You spent good money on your backpacking stove.
So, why not put it to good use by cooking a variety of delicious backpacking meals rather than the same old grub time after time again?
But wait – each style of backpacking stove is best suited to cooking different meals. Below I break down the best backpacking meals for each type of stove, including small canister, integrated canister, and liquid fuel models. I also list my favorite stoveless meals.
Once you know the best meals to cook on your backpacking stove, you can begin your backpacking meal planning with complete confidence.
Quick Meal Planning Tips
Selecting your favorite recipes and stocking up on supplies is only one part of planning the best backpacking meals.
- Weight – Select lightweight, compact ingredients that don’t take much cooking gear to prepare.
- Calories & Nutrition – Outdoor Herbivore Blog recommends at least 2,000 calories a day for easy hiking and over 5,000 calories a day for difficult terrain. Make sure that the foods you select have a good weight-to-calorie ratio. Dehydrated and freeze-dried meals are lightweight, calorie-dense, and retain most of their nutrients.
- Packaging – Never bring food in its bulky original packaging. Always pack into lightweight containers like plastic freezer bags. Look for single-use condiments or put condiments into small, reusable containers.
- Make Ahead – Prepare all or most of your meals at home to reduce weight/bulk and make cooking easier. Just put the ingredients on your backpacking stove and reheat.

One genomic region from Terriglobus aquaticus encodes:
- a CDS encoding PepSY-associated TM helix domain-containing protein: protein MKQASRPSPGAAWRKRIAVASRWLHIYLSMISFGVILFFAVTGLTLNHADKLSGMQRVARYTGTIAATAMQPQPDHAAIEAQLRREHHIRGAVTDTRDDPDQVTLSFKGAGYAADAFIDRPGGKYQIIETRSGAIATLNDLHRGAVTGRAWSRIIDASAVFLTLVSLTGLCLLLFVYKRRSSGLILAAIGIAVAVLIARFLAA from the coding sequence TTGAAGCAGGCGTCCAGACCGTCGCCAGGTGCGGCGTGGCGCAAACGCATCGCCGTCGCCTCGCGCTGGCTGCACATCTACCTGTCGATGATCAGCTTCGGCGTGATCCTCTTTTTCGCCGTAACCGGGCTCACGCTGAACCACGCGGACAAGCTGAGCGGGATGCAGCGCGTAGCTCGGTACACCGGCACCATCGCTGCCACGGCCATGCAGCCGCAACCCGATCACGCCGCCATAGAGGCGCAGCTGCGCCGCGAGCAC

- Fuel Usage – Consider how much fuel each meal will use. Meals that require boiling use more fuel. An alternative option is to soak foods like pasta in cold water for 30 minutes before boiling to reduce boil time to just a minute or two.
- Water Availability – Most backpacking meals require water to cook or reheat. Consider meals that don’t use much water if you won’t have easy water access on your trip.
* Stay tuned for our backpacking meal planning guide for even more tips!
You can’t go wrong with a sandwich for lunch on a short backpacking trip.
Like any backpacking meal, always use only non-perishable ingredients that won’t go bad when left unrefrigerated. Foods like salami, cheese (mini Babybel cheese in the wax wrappers is my favorite), and peanut butter are a good start.
Classic peanut butter and jelly is a good go-to, although I prefer a cinnamon-raison peanut butter sandwich. Mix peanut butter, honey, and cinnamon together, slather on two slices of bread, add a few raisons, and you’re good to go.
I usually prefer to make my sandwiches with pita bread, sandwich wraps, or tortillas as they hold up better than standard sandwich bread to the bangs and bruises of backpacking. Plus, they won’t get soggy before lunchtime.
Check out Backpacker’s hearty trail sandwiches for four quick and convenient backcountry sandwich ideas.
For short backpacking trips, you can probably get away with your favorite fresh salad recipe packed in a lightweight container.
However, dehydrated backpacking salad is the way to go on longer trips to limit the risk of spoiling and lower overall weight. Luckily, your salad options are nearly limitless as you can dehydrate and rehydrate just about any vegetables you want (although shredded veggies are best). I almost always add in beans (usually garbanzo) into all my camping salads.
Check out the Pacific Crest Trail Association’s best trail salad recipes for more ideas.